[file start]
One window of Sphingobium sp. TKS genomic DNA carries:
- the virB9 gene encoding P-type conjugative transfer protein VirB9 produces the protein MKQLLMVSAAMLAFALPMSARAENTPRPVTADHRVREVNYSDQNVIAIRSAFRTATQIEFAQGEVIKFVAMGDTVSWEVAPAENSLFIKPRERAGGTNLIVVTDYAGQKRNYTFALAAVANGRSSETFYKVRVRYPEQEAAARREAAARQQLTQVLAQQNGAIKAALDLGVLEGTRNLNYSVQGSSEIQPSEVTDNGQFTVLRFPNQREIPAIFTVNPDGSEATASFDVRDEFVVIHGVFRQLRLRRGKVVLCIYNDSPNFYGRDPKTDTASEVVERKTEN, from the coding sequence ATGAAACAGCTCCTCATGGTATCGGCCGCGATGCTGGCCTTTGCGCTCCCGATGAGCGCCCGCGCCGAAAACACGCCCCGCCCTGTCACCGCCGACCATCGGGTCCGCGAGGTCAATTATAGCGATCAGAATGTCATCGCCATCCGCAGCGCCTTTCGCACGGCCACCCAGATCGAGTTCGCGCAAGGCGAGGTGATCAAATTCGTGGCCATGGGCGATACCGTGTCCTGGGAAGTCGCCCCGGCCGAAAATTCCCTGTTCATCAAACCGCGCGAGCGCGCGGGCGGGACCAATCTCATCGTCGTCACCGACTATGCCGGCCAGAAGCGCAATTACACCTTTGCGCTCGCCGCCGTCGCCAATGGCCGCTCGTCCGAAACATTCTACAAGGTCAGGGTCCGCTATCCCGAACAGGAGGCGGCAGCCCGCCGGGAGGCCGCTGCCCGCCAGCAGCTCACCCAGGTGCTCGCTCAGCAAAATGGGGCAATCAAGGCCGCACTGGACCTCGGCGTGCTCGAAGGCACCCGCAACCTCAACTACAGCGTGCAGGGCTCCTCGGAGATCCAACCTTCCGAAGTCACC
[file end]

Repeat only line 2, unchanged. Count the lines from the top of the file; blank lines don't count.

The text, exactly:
- the virB9 gene encoding P-type conjugative transfer protein VirB9 produces the protein MKQLLMVSAAMLAFALPMSARAENTPRPVTADHRVREVNYSDQNVIAIRSAFRTATQIEFAQGEVIKFVAMGDTVSWEVAPAENSLFIKPRERAGGTNLIVVTDYAGQKRNYTFALAAVANGRSSETFYKVRVRYPEQEAAARREAAARQQLTQVLAQQNGAIKAALDLGVLEGTRNLNYSVQGSSEIQPSEVTDNGQFTVLRFPNQREIPAIFTVNPDGSEATASFDVRDEFVVIHGVFRQLRLRRGKVVLCIYNDSPNFYGRDPKTDTASEVVERKTEN, from the coding sequence ATGAAACAGCTCCTCATGGTATCGGCCGCGATGCTGGCCTTTGCGCTCCCGATGAGCGCCCGCGCCGAAAACACGCCCCGCCCTGTCACCGCCGACCATCGGGTCCGCGAGGTCAATTATAGCGATCAGAATGTCATCGCCATCCGCAGCGCCTTTCGCACGGCCACCCAGATCGAGTTCGCGCAAGGCGAGGTGATCAAATTCGTGGCCATGGGCGATACCGTGTCCTGGGAAGTCGCCCCGGCCGAAAATTCCCTGTTCATCAAACCGCGCGAGCGCGCGGGCGGGACCAATCTCATCGTCGTCACCGACTATGCCGGCCAGAAGCGCAATTACACCTTTGCGCTCGCCGCCGTCGCCAATGGCCGCTCGTCCGAAACATTCTACAAGGTCAGGGTCCGCTATCCCGAACAGGAGGCGGCAGCCCGCCGGGAGGCCGCTGCCCGCCAGCAGCTCACCCAGGTGCTCGCTCAGCAAAATGGGGCAATCAAGGCCGCACTGGACCTCGGCGTGCTCGAAGGCACCCGCAACCTCAACTACAGCGTGCAGGGCTCCTCGGAGATCCAACCTTCCGAAGTCACC